Saturday, January 26, 2013

Even in Assad's coastal retreat, the war has come and the bombs are dropping

Bands of rebels, pursued by Syrian air power, are consolidating their position in mountains above the wealthy playground of Latakia – which may become the regime's last redoubt

"Local people describe it as a distant growl, an ever-present rumble, just to the north. A reminder that war is now at their doorstep.
It has been this way for two months in Latakia. The port city had managed to ride out Syria's civil war, seemingly content in the knowledge that whatever was happening in Hama to the south-east, or Idlib a little further north, an army stood between its gates and its foes. Not any more.
The spectre of war is now a reality here in the staunch core of the regime heartland, as much as it is in the rebellious and ravaged Sunni cities to the east. The shells that crunch most hours into the nearby countryside have not yet arrived. But the fear that pervades the communities on the fringes of Latakia is now spreading around the city known throughout the country as the government's stronghold, and possibly its last redoubt.
"We are afraid, very, very afraid," said Loubna, a final-year university student and resident of the city. "For so long the regime has been saying we will be safe here. That nothing will happen to us. Nothing can happen to us. But people are leaving, people are dying. Death is so near."........
Location of Latakia, Syria

"The wolves are at the door," said an Alawite refugee in the Turkish border town of Reyhanli. "Even Qardaha is not safe any more."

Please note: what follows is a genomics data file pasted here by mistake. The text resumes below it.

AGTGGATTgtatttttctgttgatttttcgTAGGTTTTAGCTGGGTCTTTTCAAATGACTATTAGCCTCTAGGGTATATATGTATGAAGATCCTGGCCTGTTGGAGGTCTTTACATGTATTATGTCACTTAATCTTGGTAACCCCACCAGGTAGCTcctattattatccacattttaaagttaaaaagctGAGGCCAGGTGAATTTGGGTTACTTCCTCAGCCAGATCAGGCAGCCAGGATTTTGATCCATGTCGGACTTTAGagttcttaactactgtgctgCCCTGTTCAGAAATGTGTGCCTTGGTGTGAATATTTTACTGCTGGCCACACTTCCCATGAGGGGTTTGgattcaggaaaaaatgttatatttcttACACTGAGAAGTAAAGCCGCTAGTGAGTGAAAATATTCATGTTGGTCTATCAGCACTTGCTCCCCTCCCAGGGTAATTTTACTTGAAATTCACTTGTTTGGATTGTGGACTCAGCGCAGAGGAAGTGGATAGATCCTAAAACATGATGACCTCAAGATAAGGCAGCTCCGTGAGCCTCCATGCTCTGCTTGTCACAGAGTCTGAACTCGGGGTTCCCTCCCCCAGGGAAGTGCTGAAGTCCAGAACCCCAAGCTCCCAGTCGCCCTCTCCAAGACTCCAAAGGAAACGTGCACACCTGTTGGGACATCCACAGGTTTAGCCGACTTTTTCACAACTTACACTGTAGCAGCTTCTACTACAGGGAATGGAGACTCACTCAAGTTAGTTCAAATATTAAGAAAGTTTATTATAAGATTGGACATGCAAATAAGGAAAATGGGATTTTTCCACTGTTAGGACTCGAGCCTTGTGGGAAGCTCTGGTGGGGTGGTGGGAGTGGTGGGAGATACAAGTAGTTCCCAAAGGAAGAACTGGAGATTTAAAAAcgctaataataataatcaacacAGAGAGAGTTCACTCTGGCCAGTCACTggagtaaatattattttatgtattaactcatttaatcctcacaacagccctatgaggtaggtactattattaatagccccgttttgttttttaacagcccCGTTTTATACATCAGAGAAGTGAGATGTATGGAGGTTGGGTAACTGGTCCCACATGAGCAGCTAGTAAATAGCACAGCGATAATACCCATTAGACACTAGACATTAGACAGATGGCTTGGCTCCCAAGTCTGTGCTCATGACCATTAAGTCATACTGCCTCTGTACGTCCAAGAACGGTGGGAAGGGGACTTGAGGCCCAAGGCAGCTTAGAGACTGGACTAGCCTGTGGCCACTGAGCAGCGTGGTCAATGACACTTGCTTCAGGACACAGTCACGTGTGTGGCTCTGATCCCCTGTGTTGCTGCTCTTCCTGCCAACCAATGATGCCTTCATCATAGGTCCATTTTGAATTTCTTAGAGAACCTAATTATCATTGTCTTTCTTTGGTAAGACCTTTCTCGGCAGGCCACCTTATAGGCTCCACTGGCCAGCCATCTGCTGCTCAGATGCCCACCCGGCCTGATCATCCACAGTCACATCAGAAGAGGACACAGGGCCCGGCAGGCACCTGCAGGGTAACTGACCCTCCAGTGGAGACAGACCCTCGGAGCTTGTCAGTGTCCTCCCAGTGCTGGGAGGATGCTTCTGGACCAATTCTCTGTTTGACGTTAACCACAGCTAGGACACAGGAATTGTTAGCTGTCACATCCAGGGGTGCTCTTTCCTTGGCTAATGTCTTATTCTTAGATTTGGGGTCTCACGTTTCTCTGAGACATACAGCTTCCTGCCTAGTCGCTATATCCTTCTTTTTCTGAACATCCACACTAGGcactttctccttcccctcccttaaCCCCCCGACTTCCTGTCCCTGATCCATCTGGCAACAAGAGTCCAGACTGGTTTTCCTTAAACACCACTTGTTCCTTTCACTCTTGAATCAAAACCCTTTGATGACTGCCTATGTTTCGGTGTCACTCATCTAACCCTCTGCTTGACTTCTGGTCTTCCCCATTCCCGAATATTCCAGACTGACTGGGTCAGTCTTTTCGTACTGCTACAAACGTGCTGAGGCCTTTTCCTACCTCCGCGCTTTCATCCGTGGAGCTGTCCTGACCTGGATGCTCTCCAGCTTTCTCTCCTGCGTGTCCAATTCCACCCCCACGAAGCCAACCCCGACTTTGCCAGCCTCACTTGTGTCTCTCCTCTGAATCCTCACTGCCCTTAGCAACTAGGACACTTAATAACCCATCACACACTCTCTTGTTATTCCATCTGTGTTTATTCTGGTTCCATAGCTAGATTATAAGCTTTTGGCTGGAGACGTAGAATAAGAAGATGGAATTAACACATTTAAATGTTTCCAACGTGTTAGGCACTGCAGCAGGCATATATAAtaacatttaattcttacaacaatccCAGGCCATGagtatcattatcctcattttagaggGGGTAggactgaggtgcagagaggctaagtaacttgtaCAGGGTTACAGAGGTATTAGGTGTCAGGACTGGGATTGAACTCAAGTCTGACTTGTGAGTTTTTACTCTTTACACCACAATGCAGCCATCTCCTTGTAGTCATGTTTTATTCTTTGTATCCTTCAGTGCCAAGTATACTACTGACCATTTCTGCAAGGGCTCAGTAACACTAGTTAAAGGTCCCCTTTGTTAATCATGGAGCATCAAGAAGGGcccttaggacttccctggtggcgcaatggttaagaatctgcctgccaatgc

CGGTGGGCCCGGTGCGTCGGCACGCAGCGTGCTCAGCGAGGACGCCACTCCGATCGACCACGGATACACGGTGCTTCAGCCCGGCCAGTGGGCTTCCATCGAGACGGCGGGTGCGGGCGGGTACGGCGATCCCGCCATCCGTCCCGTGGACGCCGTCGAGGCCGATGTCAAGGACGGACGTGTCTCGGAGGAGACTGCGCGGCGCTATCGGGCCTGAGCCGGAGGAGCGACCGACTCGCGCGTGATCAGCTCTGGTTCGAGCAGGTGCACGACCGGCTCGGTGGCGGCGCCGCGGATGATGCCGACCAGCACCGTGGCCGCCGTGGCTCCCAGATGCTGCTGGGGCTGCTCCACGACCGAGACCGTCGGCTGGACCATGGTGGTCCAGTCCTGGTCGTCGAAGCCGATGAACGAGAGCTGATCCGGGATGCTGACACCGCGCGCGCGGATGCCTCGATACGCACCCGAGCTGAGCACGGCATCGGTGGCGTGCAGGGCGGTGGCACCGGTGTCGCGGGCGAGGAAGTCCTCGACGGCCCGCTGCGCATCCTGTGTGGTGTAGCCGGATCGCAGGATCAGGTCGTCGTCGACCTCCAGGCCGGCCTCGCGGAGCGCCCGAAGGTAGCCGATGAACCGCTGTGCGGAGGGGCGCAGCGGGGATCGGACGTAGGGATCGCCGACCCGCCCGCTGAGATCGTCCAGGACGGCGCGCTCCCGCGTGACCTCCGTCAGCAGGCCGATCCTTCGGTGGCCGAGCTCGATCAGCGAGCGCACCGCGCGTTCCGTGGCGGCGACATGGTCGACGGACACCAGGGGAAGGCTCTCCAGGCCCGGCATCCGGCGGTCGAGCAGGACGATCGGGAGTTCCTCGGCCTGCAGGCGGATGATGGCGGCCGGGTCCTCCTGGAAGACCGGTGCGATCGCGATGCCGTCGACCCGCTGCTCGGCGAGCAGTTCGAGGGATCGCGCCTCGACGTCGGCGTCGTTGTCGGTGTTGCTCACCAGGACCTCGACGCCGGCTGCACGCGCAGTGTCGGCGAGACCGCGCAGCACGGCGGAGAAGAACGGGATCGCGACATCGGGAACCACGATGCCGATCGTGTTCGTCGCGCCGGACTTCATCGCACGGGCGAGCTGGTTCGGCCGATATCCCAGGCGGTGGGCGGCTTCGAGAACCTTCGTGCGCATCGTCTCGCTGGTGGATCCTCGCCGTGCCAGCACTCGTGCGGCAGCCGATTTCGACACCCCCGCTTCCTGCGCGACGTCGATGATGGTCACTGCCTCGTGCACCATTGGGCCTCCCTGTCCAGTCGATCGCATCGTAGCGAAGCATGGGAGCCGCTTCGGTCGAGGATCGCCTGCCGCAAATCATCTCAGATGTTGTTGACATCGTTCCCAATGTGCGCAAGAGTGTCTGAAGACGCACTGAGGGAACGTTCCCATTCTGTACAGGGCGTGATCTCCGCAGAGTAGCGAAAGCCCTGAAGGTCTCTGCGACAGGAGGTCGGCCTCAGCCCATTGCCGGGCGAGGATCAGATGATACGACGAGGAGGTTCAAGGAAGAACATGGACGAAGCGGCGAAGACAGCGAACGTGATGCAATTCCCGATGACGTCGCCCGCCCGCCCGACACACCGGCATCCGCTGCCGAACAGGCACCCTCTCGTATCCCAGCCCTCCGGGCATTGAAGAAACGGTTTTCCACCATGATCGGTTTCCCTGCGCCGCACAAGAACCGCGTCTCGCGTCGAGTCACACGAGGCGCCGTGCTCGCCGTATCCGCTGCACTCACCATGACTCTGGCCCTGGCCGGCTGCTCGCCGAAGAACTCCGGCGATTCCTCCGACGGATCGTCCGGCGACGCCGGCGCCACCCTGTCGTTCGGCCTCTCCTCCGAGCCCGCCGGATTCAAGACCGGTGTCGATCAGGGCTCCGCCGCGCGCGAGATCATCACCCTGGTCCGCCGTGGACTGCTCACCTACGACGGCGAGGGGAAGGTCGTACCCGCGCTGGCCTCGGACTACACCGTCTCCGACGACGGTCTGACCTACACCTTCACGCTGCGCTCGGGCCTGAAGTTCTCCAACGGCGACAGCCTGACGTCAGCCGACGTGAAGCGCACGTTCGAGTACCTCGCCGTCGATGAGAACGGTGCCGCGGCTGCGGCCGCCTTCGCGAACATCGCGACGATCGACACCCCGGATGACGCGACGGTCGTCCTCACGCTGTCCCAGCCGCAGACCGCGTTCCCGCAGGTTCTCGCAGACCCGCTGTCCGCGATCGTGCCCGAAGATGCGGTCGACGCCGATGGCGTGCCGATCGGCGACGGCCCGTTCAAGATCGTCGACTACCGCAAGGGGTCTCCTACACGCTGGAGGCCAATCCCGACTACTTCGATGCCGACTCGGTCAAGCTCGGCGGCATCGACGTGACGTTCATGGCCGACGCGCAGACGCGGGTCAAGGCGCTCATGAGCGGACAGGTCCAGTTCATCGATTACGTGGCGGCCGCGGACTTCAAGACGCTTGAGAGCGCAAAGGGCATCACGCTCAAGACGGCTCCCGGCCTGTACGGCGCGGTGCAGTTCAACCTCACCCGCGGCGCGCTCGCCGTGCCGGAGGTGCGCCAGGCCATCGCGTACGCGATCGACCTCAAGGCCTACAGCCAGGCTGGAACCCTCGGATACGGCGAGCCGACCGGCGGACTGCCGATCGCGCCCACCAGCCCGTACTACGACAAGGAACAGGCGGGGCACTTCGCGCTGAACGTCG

Qardaha is the ancestral home of the Assad family. It is where the late dictator and architect of Syria's uncompromising social and military doctrine, Hafez al-Assad, is buried, in an immaculately kept shrine maintained by an honour guard. It was never supposed to be under threat of attack.
But 12km to the north, in the mountains of Jebel al-Krud, a giant plateau that soars above Latakia and Tartous to the south, rebel groups now have Qardaha in their sites......".

البرنامج - الطريق الي يناير - الحلقة ١٠

Jazeera: Harasta town completely destroyed by Assad Brigades

Protesters killed in Suez shot from behind and at close range: Head of forensics

Those killed in clashes with security forces on Friday were shot by live ammunition at close range, sometimes from behind, forensic examinations reveal

Ahram Online , Saturday 26 Jan 2013

"Suez protesters killed during Friday clashes were shot by live ammunition at close range and in some cases from behind, forensics head Ihsan Kamil Gorgy told Al-Ahram Arabic website Saturday.

The forensics team has secured bullets extracted from the bodies of victims as evidence. The prosecution has allowed the burial of eight of the victims.
The forensics team has now moved to Port Said to examine the bodies of victims of the ongoing clashes there, added Gorgy.
Nine were killed during clashes between protesters and police in Suez on the second anniversary of January 25 Revolution.
Clashes are currently ongoing in Port Said between police and protesters angered by a court verdict issued Saturday in the Port Said football massacre case. While 21 were condemned to death for their part in the attack of 1 Februrary 2012 that killed over 70 Ahly fans, the list of the condemned contains no security officials who stand accused of allowing the massacre to happen........"

Al-Jazeera Video: Death sentences over Egypt football massacre

"Hundreds of Egyptian troops have been deployed to Port Said, as protests there grow increasingly violent. Angry crowds took to the streets after 21 football fans were given death sentences for their role in last year's football riots. At least 27 people have been killed in the clashes. Al Jazeera's Mike Hanna was at the court in Cairo where the sentences were handed down."